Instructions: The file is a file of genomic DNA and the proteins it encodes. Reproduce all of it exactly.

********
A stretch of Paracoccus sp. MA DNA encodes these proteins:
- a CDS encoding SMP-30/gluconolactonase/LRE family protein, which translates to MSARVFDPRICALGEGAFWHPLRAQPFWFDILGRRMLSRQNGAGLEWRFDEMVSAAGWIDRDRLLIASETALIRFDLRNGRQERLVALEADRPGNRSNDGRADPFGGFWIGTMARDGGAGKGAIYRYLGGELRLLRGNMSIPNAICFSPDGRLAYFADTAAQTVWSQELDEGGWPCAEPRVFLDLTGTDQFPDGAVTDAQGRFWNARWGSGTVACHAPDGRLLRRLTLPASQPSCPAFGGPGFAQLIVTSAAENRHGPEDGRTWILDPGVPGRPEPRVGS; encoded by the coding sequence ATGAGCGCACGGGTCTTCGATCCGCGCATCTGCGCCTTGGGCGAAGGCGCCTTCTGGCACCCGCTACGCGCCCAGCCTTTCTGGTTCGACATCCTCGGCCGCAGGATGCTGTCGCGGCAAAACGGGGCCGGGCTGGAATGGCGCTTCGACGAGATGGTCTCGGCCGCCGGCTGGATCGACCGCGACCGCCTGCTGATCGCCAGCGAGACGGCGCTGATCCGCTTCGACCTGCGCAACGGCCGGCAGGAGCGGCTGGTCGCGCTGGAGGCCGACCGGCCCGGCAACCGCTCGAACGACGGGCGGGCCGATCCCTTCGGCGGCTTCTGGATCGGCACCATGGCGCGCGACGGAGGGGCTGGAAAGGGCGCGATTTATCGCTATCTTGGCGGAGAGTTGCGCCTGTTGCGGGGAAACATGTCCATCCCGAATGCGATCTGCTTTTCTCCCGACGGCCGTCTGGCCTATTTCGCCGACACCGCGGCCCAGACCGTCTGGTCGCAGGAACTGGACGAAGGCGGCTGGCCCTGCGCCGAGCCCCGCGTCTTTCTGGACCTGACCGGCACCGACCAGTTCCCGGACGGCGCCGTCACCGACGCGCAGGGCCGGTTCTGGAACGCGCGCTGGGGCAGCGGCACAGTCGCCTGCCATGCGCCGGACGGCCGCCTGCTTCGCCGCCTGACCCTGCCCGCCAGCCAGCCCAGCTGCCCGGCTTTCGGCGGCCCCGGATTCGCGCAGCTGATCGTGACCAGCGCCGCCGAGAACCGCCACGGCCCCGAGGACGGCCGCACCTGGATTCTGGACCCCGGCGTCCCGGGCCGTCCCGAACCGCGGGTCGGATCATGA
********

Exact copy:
A stretch of Paracoccus sp. MA DNA encodes these proteins:
- a CDS encoding SMP-30/gluconolactonase/LRE family protein, which translates to MSARVFDPRICALGEGAFWHPLRAQPFWFDILGRRMLSRQNGAGLEWRFDEMVSAAGWIDRDRLLIASETALIRFDLRNGRQERLVALEADRPGNRSNDGRADPFGGFWIGTMARDGGAGKGAIYRYLGGELRLLRGNMSIPNAICFSPDGRLAYFADTAAQTVWSQELDEGGWPCAEPRVFLDLTGTDQFPDGAVTDAQGRFWNARWGSGTVACHAPDGRLLRRLTLPASQPSCPAFGGPGFAQLIVTSAAENRHGPEDGRTWILDPGVPGRPEPRVGS; encoded by the coding sequence ATGAGCGCACGGGTCTTCGATCCGCGCATCTGCGCCTTGGGCGAAGGCGCCTTCTGGCACCCGCTACGCGCCCAGCCTTTCTGGTTCGACATCCTCGGCCGCAGGATGCTGTCGCGGCAAAACGGGGCCGGGCTGGAATGGCGCTTCGACGAGATGGTCTCGGCCGCCGGCTGGATCGACCGCGACCGCCTGCTGATCGCCAGCGAGACGGCGCTGATCCGCTTCGACCTGCGCAACGGCCGGCAGGAGCGGCTGGTCGCGCTGGAGGCCGACCGGCCCGGCAACCGCTCGAACGACGGGCGGGCCGATCCCTTCGGCGGCTTCTGGATCGGCACCATGGCGCGCGACGGAGGGGCTGGAAAGGGCGCGATTTATCGCTATCTTGGCGGAGAGTTGCGCCTGTTGCGGGGAAACATGTCCATCCCGAATGCGATCTGCTTTTCTCCCGACGGCCGTCTGGCCTATTTCGCCGACACCGCGGCCCAGACCGTCTGGTCGCAGGAACTGGACGAAGGCGGCTGGCCCTGCGCCGAGCCCCGCGTCTTTCTGGACCTGACCGGCACCGACCAGTTCCCGGACGGCGCCGTCACCGACGCGCAGGGCCGGTTCTGGAACGCGCGCTGGGGCAGCGGCACAGTCGCCTGCCATGCGCCGGACGGCCGCCTGCTTCGCCGCCTGACCCTGCCCGCCAGCCAGCCCAGCTGCCCGGCTTTCGGCGGCCCCGGATTCGCGCAGCTGATCGTGACCAGCGCCGCCGAGAACCGCCACGGCCCCGAGGACGGCCGCACCTGGATTCTGGACCCCGGCGTCCCGGGCCGTCCCGAACCGCGGGTCGGATCATGA